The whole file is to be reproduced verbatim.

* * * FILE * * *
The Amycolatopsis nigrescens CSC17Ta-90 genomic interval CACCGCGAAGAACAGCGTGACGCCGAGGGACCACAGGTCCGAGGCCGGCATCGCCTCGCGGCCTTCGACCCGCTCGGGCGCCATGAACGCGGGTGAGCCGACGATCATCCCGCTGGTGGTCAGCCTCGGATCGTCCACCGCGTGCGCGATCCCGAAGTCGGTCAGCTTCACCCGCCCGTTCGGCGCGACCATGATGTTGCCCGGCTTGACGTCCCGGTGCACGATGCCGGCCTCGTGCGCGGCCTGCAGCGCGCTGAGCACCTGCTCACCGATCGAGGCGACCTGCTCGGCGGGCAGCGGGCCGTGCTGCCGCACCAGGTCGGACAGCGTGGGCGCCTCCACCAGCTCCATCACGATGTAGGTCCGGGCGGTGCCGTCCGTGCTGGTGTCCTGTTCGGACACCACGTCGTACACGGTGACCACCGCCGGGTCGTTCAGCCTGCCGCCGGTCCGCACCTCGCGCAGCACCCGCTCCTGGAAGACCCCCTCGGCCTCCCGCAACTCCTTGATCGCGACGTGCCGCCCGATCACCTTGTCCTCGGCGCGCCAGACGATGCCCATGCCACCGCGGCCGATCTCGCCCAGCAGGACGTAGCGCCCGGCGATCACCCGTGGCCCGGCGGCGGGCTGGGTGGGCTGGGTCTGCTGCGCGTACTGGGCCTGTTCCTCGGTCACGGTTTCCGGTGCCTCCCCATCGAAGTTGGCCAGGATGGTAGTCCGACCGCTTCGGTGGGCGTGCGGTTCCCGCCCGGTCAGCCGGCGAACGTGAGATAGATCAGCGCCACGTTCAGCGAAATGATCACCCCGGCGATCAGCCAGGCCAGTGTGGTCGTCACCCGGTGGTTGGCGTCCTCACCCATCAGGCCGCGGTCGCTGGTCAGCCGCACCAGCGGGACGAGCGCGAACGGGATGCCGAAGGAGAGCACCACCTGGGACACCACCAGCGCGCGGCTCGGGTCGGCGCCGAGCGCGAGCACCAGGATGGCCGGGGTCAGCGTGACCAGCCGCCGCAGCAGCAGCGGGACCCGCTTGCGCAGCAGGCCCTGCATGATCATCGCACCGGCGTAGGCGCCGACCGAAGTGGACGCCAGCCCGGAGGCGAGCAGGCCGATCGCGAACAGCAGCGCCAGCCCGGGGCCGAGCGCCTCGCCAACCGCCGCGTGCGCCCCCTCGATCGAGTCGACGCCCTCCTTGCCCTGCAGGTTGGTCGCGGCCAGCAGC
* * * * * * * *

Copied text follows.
The Amycolatopsis nigrescens CSC17Ta-90 genomic interval CACCGCGAAGAACAGCGTGACGCCGAGGGACCACAGGTCCGAGGCCGGCATCGCCTCGCGGCCTTCGACCCGCTCGGGCGCCATGAACGCGGGTGAGCCGACGATCATCCCGCTGGTGGTCAGCCTCGGATCGTCCACCGCGTGCGCGATCCCGAAGTCGGTCAGCTTCACCCGCCCGTTCGGCGCGACCATGATGTTGCCCGGCTTGACGTCCCGGTGCACGATGCCGGCCTCGTGCGCGGCCTGCAGCGCGCTGAGCACCTGCTCACCGATCGAGGCGACCTGCTCGGCGGGCAGCGGGCCGTGCTGCCGCACCAGGTCGGACAGCGTGGGCGCCTCCACCAGCTCCATCACGATGTAGGTCCGGGCGGTGCCGTCCGTGCTGGTGTCCTGTTCGGACACCACGTCGTACACGGTGACCACCGCCGGGTCGTTCAGCCTGCCGCCGGTCCGCACCTCGCGCAGCACCCGCTCCTGGAAGACCCCCTCGGCCTCCCGCAACTCCTTGATCGCGACGTGCCGCCCGATCACCTTGTCCTCGGCGCGCCAGACGATGCCCATGCCACCGCGGCCGATCTCGCCCAGCAGGACGTAGCGCCCGGCGATCACCCGTGGCCCGGCGGCGGGCTGGGTGGGCTGGGTCTGCTGCGCGTACTGGGCCTGTTCCTCGGTCACGGTTTCCGGTGCCTCCCCATCGAAGTTGGCCAGGATGGTAGTCCGACCGCTTCGGTGGGCGTGCGGTTCCCGCCCGGTCAGCCGGCGAACGTGAGATAGATCAGCGCCACGTTCAGCGAAATGATCACCCCGGCGATCAGCCAGGCCAGTGTGGTCGTCACCCGGTGGTTGGCGTCCTCACCCATCAGGCCGCGGTCGCTGGTCAGCCGCACCAGCGGGACGAGCGCGAACGGGATGCCGAAGGAGAGCACCACCTGGGACACCACCAGCGCGCGGCTCGGGTCGGCGCCGAGCGCGAGCACCAGGATGGCCGGGGTCAGCGTGACCAGCCGCCGCAGCAGCAGCGGGACCCGCTTGCGCAGCAGGCCCTGCATGATCATCGCACCGGCGTAGGCGCCGACCGAAGTGGACGCCAGCCCGGAGGCGAGCAGGCCGATCGCGAACAGCAGCGCCAGCCCGGGGCCGAGCGCCTCGCCAACCGCCGCGTGCGCCCCCTCGATCGAGTCGACGCCCTCCTTGCCCTGCAGGTTGGTCGCGGCCAGCAGC